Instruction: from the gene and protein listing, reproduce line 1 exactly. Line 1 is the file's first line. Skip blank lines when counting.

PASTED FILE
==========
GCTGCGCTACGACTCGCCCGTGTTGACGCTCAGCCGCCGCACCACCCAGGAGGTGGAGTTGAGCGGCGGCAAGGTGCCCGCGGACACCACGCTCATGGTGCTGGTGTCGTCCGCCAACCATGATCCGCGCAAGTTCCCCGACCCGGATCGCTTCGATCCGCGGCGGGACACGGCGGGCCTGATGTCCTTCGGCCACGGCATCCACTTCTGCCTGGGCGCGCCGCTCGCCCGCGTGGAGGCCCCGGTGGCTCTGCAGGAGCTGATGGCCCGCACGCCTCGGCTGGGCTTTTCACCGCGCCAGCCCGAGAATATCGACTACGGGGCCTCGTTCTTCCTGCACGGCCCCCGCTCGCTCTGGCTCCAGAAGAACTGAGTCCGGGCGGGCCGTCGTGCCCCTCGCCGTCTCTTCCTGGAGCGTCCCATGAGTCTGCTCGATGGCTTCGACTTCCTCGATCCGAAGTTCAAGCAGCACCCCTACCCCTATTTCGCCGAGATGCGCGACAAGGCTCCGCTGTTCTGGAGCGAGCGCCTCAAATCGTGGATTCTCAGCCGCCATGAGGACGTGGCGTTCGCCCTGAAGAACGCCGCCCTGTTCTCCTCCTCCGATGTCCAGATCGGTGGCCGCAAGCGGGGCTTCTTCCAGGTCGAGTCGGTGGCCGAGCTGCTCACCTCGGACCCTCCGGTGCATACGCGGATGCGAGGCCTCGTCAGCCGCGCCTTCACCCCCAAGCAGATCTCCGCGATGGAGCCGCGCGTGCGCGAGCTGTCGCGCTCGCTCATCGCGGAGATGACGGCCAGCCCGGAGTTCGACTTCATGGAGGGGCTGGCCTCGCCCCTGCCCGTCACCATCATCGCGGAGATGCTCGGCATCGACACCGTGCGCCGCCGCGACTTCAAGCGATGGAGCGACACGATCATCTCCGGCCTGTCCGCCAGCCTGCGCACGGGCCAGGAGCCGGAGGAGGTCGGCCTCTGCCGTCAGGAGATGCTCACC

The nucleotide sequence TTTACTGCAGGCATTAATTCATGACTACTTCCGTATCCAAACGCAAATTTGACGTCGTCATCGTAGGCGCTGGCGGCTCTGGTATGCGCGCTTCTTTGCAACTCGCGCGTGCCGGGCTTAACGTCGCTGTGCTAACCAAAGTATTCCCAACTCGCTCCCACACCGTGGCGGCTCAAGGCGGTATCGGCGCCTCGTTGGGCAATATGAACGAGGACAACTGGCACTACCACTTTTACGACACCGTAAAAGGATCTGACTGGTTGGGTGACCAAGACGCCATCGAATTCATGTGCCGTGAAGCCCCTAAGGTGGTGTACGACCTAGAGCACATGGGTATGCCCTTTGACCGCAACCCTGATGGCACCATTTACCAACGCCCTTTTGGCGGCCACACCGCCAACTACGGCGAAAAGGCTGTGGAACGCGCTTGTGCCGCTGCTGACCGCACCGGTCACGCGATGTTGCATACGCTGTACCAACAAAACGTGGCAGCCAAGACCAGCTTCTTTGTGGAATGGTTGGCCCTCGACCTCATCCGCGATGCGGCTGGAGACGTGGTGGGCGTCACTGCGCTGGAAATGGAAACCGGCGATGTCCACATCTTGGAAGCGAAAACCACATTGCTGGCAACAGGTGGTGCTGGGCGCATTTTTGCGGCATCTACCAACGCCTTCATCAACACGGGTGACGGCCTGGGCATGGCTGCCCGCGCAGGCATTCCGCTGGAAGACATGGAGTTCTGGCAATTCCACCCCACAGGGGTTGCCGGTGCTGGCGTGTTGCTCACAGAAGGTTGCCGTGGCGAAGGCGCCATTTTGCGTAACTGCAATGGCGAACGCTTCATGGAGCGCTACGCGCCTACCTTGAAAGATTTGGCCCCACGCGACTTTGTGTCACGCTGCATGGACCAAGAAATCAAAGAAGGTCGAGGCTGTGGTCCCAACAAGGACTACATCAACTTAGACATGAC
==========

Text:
GCTGCGCTACGACTCGCCCGTGTTGACGCTCAGCCGCCGCACCACCCAGGAGGTGGAGTTGAGCGGCGGCAAGGTGCCCGCGGACACCACGCTCATGGTGCTGGTGTCGTCCGCCAACCATGATCCGCGCAAGTTCCCCGACCCGGATCGCTTCGATCCGCGGCGGGACACGGCGGGCCTGATGTCCTTCGGCCACGGCATCCACTTCTGCCTGGGCGCGCCGCTCGCCCGCGTGGAGGCCCCGGTGGCTCTGCAGGAGCTGATGGCCCGCACGCCTCGGCTGGGCTTTTCACCGCGCCAGCCCGAGAATATCGACTACGGGGCCTCGTTCTTCCTGCACGGCCCCCGCTCGCTCTGGCTCCAGAAGAACTGAGTCCGGGCGGGCCGTCGTGCCCCTCGCCGTCTCTTCCTGGAGCGTCCCATGAGTCTGCTCGATGGCTTCGACTTCCTCGATCCGAAGTTCAAGCAGCACCCCTACCCCTATTTCGCCGAGATGCGCGACAAGGCTCCGCTGTTCTGGAGCGAGCGCCTCAAATCGTGGATTCTCAGCCGCCATGAGGACGTGGCGTTCGCCCTGAAGAACGCCGCCCTGTTCTCCTCCTCCGATGTCCAGATCGGTGGCCGCAAGCGGGGCTTCTTCCAGGTCGAGTCGGTGGCCGAGCTGCTCACCTCGGACCCTCCGGTGCATACGCGGATGCGAGGCCTCGTCAGCCGCGCCTTCACCCCCAAGCAGATCTCCGCGATGGAGCCGCGCGTGCGCGAGCTGTCGCGCTCGCTCATCGCGGAGATGACGGCCAGCCCGGAGTTCGACTTCATGGAGGGGCTGGCCTCGCCCCTGCCCGTCACCATCATCGCGGAGATGCTCGGCATCGACACCGTGCGCCGCCGCGACTTCAAGCGATGGAGCGACACGATCATCTCCGGCCTGTCCGCCAGCCTGCGCACGGGCCAGGAGCCGGAGGAGGTCGGCCTCTGCCGTCAGGAGATGCTCACC